Thursday, 28 March 2013

Just plain, dumb, luck.

Rob Martyr
Sometimes you are in the right place at the right time. Mostly, you are two minutes too late. Even if you are on the spot, your camera is usually somewhere else, but today it almost all came together. I got lucky.

I spent the first part of the day furiously dealing with phone calls and e-mails, most of which were about  a possible visit by the BBC's One Show next week. If they come, it will be to take footage for a short feature on cormorants, known to anglers as "the Black Death." Of course we love our cormorants and would like to know why their numbers are declining so rapidly at Paxton. It could be quite confrontational for the RSPB, but anyway, it can't do any harm to provide some nice footage of our colony. I'll keep you posted.

The up-shot of all this was that I went to scout for locations with our new ranger, Rob Martyr who officially starts here next week. We saw several buzzards, a pair of tree-creepers and quite a few other birds but no spring migrants and no sign of the nuthatch that was seen on Tuesday. However, the redpolls were still feeding voraciously at the feeders outside the visitors' centre and there was a redwing in the meadow. We heard a Cetti's warbler shouting from the village side of the Hayling, just before a fat ginger tom-cat emerged from the undergrowth.

I had intended to spend more of the day on paperwork, but needed to do the patrols and litter pick at Barford Road Pocket Park. I don't think Rob was impressed with the amount of litter or the view near to Tesco's. He asked me, point-blank, "Why do we have this site, then?" I said, "Lizards, skylarks, grass snakes, Cettis warblers, snipe, water rails...." and he seemed to brighten up. But I don't think he believed me.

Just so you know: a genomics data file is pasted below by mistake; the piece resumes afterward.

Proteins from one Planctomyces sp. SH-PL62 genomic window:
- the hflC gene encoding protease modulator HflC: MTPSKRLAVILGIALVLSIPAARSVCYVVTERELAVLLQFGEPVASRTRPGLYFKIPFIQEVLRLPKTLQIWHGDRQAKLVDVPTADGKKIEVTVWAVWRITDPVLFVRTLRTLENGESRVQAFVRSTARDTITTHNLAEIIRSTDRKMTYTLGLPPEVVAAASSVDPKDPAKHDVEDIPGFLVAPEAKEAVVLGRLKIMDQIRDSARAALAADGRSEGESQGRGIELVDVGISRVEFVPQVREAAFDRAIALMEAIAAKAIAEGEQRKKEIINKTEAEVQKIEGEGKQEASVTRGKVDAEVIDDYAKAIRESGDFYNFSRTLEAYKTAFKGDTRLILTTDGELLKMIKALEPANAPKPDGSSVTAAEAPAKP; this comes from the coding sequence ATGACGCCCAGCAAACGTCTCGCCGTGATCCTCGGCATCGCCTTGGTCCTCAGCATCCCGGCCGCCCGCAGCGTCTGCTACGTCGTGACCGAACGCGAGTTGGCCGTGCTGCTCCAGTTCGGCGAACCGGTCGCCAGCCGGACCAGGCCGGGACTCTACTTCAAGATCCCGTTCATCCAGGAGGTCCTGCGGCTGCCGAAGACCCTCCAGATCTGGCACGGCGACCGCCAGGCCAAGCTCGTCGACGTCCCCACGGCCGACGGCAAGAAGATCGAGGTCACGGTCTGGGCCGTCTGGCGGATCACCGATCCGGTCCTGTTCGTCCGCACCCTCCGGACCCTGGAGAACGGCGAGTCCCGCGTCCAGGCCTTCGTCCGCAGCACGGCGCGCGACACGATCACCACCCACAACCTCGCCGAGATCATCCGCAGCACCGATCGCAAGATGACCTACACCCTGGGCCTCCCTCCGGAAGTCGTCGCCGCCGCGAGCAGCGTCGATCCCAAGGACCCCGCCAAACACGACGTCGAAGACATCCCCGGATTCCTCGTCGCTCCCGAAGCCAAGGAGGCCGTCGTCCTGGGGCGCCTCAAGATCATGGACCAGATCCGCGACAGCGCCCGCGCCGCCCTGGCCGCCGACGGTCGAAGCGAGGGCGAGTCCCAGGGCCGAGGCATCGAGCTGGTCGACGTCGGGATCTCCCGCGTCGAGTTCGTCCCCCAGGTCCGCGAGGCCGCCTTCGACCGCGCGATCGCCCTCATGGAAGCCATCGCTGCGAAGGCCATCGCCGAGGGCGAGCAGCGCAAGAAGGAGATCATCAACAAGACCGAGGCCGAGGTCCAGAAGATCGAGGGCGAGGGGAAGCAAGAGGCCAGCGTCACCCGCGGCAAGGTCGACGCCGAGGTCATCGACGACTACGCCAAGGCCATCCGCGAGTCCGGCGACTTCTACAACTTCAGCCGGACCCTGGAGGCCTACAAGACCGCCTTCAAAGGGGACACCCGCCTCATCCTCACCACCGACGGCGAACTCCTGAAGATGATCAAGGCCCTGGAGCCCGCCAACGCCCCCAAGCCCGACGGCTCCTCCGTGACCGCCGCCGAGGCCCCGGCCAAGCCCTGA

Sure enough, we soon put up a snipe and saw quite a few gulls and other birds. For a bleak winter day, it wasn't at all a bad place to be.

Back at Paxton Pits I had a cup of tea with the Voluntary Wardens, Ian and Mike, and we watched the redpolls for a bit. Then a muntjac wandered under the window, which seemed pretty special to us.

Hide-and-seek sparrow hawk.
Suddenly  there was a flurry of activity and all the birds left. A flapping ball of feathers plummeted to the ground right in front of us and resolved itself into a female sparrow hawk with a collared dove in its grasp, very much alive and kicking. The hawk spotted us but wasn't giving up at such a critical moment, so it tried to despatch it's prey behind a leg of the bird table. I outwitted her by changing my position while she subdued the dove, got her hooks into it and then carried it off.

The pictures were taken through double glazing in poor light so I had to tweak them a bit, but I'm pleased.

I understand that I missed a brilliant talk last night when Jeff Harrison showed his amazing pictures of kingfishers. Sadly, my sinuses packed up at the wrong time. (Is there a right time?)